Dear Tom and Ray:
I've always wondered: Does it hurt anything to drive my automatic transmission like a manual (i.e., put the shifter into first, then bump it to second, then to drive, then push the button to shift to overdrive)? I think it's kind of fun. I've even told myself it must somehow be better for the car. Am I delusional? -- Tim
RAY: Are you delusional? We don't know. That would be a question for your psychiatrist, Tim. Are you a knucklehead when it comes to cars? We can answer that one, Tim.
TOM: I can't think of any way in which it's better for your car. But the good news is that it doesn't do any harm. Unlike a manual transmission, which forces you to use up a little bit of your clutch disk every time you shift, an automatic transmission uses a fluid to transmit power from the engine to the driveshaft. So you're not really causing any extra wear and tear.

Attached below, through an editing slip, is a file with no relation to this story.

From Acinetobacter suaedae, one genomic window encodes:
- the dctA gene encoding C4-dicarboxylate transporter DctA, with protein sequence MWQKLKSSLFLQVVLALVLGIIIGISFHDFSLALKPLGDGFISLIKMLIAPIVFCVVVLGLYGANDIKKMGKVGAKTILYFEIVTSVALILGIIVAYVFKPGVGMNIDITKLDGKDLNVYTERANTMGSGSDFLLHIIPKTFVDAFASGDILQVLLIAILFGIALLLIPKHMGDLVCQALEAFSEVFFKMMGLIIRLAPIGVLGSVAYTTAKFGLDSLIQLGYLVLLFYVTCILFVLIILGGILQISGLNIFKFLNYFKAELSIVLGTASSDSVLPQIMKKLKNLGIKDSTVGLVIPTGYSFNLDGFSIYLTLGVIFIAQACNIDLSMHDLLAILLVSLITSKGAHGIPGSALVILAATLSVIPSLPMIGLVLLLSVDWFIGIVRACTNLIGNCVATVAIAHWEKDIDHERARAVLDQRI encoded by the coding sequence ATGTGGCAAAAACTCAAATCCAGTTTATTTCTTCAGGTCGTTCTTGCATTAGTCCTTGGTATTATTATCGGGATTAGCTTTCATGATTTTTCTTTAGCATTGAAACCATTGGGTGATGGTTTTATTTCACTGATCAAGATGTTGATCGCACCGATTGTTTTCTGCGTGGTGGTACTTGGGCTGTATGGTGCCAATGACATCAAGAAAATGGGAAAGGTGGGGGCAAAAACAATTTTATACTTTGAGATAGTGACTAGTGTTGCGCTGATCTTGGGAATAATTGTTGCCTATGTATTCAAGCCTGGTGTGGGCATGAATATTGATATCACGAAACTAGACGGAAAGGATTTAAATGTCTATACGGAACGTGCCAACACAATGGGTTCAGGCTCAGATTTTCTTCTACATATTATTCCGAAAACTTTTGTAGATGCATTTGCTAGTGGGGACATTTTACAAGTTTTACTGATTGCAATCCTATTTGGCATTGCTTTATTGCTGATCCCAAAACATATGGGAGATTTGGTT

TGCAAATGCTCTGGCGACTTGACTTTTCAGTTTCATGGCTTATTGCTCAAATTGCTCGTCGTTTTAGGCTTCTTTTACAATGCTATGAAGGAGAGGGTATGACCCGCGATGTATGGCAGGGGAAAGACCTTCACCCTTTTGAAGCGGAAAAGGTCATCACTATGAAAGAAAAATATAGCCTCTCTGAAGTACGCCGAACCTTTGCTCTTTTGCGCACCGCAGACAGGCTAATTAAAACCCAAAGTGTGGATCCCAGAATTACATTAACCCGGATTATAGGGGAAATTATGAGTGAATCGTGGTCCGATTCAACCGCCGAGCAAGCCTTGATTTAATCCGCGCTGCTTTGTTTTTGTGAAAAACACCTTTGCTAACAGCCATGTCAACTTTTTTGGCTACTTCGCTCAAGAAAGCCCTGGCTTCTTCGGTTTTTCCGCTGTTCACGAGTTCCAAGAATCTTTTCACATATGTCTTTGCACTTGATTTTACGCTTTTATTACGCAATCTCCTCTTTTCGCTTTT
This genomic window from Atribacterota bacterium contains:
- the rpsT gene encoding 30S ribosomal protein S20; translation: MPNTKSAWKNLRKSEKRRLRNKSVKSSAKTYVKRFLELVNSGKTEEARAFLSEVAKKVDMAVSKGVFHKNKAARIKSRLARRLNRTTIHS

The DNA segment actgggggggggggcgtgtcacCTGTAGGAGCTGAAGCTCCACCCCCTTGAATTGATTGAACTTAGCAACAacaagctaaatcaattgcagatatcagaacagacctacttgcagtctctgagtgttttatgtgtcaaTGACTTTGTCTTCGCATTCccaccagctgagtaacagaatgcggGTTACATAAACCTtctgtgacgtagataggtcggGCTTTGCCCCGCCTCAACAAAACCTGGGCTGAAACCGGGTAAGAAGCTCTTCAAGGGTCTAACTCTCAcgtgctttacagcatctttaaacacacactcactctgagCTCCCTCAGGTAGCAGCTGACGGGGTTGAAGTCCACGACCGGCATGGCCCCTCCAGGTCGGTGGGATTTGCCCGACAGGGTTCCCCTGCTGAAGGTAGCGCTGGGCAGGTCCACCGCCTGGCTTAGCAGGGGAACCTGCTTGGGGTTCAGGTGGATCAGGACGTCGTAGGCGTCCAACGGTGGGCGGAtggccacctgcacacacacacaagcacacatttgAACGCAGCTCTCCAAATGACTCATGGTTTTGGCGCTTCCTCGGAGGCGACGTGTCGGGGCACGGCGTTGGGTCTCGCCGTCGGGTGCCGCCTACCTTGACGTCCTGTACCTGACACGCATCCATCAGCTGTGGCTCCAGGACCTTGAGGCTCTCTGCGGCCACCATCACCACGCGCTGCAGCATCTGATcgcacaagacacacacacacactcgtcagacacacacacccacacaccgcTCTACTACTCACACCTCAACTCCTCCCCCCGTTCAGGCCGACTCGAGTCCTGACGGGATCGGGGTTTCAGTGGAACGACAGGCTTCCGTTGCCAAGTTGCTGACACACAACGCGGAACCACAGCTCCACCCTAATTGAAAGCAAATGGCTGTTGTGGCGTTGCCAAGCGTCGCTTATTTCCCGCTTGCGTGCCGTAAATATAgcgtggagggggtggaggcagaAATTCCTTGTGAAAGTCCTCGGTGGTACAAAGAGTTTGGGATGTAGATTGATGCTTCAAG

RAY: In fact, a lot of cars sold these days have optional "auto-manual" transmissions. Those are basically automatic transmissions that have a separate "shift gate" that allows you to manually shift up and down through the gears. That's exactly what you're doing.
TOM: They just make it easier to do by giving you a separate "gate" in which to do it; it lets you flick the shifter forward or backward to shift gears, without having to worry about accidentally slamming the shifter into reverse or park -- which, by the way, is something you want to avoid, Tim.
RAY: The only other potential downside is if you forget to shift up someday. You shift from first into second, and then you get involved in a conversation or a ballgame on the radio. Next thing you know, you see the exit for Schenectady, and you realize you've driven 250 miles on the highway in second gear. That's not good for the engine or the transmission. Or your gas mileage. So, delusional or not, try not to get too distracted. And buy a car with a stick shift next time.